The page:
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ajhuff
06-01-2012, 12:10 AM
I didn't want to muddy the coffee gear thread.

I like coffee. I'm not a fiend and I've been living without it more lately than with it but I do like and enjoy it. I'm not really an espresso drinker. I don't really sip drinks and less than a 16 oz serving of something, coffee or rib eyes, seems pointless to me. If I go to a real coffee shop, I do order a cafe Americano as my favorite choice, especially if I can get them to do it with a long pull.

I currently buy fresh roasted coffee from a local roaster, so I got that going for me.

I have Kitchen Aid burr grinder and I use either a French Press or siphon pot (on weekends) and I weigh my beans out for each brew. I use 50g/L.

Soooo... are there any recommendations to step up my coffee experience? Espresso seems like such a PITA to me to make that unless it was automatic and I could quickly pump out 4 shots at a time I'm really not interested. Is there a different process or equipment I should explore?

Thanks,

-AJ

Lefty
06-01-2012, 12:32 AM
Moka pots make nice, strong Italian style coffees and they're super cheap. It also take a bit of skill to make a great cup, and I like that aspect. It leaves a bit of room for artistry, if you know what I mean.

Wait, is a siphon pot a Moka pot?

GlassEye
06-01-2012, 01:21 AM
Get one of those really cool glass siphon pots, seem to be well liked. I want one, but I don't drink enough coffee to justify more coffee equipment.

I think Moka pot is a vac pot, not siphon pot. I am not quite sure though.

Lars
06-01-2012, 02:13 AM
Water quality is very important. I would try using 55 or 60g/l for your press..

Lars

Eamon Burke
06-01-2012, 02:14 AM
IMO, coffee is just murkied by fancy equipment. I like espresso and all, but my favorite beans go roast->grind->200F water->stir once->strain->drink.

Tristan
06-01-2012, 04:36 AM
http://www.oncoffeemakers.com/images/how-to-make-coffee-uncle.jpg

Go low tech. Use a coffee sock. One pot at a time.

mano
06-01-2012, 06:02 AM
Krups Moka Brew: http://coffeegeek.com/proreviews/quickshot/krupsmokabrew

"Here's the real bottom line - it brews at near perfect temperatures, and the slight increase in atmospheric pressure (I'd put it at maybe 1.2BAR) creates a very unique cup. If you've never had moka pot coffee before, this will knock you over but bring you back for more. If you have had moka pot coffee before, this will be familiar but not quite. And if you enjoy americanos from your espresso machine, this brewer, in one of our tester's opinion, gives you that kind of taste and intensity without the need for a $400 machine.

CoffeeGeek recommends the Krups Moka Brew - definitely the first, and possibly the only Krups product we will recommend. For serious coffee aficionados, this will be a new type of taste and brewing for you that you will quickly learn to love. For coffee newbies and soccer moms it might frighten you off initially - the taste is intense - but you'll soon get used to it. Use quality, fresh roasted coffee that you grind when you brew, and this maker will knock those soccer kneepads right off."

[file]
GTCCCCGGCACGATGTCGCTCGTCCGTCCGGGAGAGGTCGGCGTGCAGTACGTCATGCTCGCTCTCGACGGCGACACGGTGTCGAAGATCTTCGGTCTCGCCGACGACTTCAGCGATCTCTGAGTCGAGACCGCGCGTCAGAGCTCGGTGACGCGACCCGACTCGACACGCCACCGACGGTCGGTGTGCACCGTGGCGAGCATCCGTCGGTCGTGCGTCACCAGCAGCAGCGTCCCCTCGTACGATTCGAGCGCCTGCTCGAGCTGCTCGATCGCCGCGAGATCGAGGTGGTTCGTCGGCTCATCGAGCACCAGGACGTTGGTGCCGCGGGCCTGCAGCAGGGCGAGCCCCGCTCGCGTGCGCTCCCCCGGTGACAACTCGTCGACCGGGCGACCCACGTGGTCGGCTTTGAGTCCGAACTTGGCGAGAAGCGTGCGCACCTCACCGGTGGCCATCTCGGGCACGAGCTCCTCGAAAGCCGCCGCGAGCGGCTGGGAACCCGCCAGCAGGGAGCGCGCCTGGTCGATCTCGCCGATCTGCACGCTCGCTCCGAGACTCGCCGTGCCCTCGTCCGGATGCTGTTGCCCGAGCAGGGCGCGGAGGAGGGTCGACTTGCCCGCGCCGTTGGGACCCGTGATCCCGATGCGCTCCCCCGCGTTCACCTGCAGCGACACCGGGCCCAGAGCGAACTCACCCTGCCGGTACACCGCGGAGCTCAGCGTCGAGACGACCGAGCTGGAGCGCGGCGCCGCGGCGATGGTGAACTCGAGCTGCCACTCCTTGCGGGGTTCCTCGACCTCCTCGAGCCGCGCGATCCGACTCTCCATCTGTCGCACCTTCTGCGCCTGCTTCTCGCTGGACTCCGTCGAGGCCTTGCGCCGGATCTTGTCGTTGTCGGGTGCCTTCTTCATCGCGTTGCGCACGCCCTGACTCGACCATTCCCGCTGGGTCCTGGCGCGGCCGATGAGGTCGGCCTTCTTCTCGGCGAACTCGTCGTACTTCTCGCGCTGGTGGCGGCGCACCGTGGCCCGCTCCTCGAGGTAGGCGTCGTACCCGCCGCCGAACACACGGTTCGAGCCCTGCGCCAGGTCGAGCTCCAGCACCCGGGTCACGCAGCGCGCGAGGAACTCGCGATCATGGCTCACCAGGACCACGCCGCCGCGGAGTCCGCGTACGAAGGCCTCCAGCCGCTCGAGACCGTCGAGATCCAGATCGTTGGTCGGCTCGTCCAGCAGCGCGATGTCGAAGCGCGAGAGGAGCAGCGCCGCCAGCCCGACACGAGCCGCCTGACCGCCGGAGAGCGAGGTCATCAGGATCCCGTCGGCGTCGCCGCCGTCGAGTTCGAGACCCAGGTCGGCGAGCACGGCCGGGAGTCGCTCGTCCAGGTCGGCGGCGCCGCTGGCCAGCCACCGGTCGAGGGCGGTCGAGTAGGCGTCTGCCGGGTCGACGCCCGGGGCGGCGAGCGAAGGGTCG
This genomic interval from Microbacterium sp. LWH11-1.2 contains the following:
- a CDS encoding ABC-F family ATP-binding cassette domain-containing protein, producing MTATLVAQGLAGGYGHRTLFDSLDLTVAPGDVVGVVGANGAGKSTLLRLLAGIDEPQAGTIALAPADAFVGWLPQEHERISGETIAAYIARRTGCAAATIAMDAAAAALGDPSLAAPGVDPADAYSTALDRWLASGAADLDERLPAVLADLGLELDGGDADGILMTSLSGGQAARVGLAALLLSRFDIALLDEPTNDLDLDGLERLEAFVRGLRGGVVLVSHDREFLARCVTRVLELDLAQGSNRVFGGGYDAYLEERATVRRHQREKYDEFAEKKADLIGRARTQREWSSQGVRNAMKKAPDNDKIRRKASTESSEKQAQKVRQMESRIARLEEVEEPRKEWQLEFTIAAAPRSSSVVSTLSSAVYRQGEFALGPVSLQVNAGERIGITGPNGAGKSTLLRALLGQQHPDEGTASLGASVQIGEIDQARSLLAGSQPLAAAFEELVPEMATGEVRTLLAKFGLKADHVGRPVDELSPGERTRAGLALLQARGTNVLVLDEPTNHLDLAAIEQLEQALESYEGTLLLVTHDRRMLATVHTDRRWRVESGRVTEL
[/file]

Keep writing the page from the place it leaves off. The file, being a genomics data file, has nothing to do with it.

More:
It's a coffee-cult favorite that's no longer manufactured. I use one and have a back-up brand new in a box. Will trade for a suisin inox honyaki 240 suji. :biggrin:

sashae
06-01-2012, 09:38 AM
Try a cold brew! Take 1lb of coffee and 1gal water, and let the coarsely ground coffee soak in the water for 12-24 hours. Strain and drink with ice (the resultant coffee will be *very* strong and with no bitterness.) It's drastically better than plain iced coffee, and my main move through the summer. Sipping on one now!

SameGuy
06-01-2012, 09:43 AM
@Tristan: most of the Singapore kopitiam ("coffee shops", though they sell a lot more than coffee) still use "the sock" -- even the fancier chain places like Ya Kun Kaya Toast.

It is a bold cup, for sure, and really, really good for the price. I tried to buy a sock in April but nobody would sell me one. Maybe next month.

ajhuff
06-01-2012, 10:15 AM
I have picked up a Moka pot so many times and put it down. Maybe this is the impetus I need to try one. I refuse to buy an aluminum one though and have been looking in stores for a stainless steel one. Too bad that Krups model is NLA.

-AJ

ajhuff
06-01-2012, 10:20 AM
I've considered the cold brew thing. My local coffee shop does a thing called a toddy with a white plastic contraption that holds and filters the coffee. They taste pretty good. I have wondered if you couldn't do the same thing in a French press. I did find this (http://www.amazon.com/Cold-Drip-Coffee-Maker-8-Cup/dp/B002RL9DW6/ref=wl_it_dp_o_pC_nS_nC?ie=UTF8&coliid=I35909ZCX4VDE7&colid=375QOE0YUCJIO)one day and want it so bad if only because it would look so damn cool sitting on the counter top.

-AJ

SameGuy
06-01-2012, 10:26 AM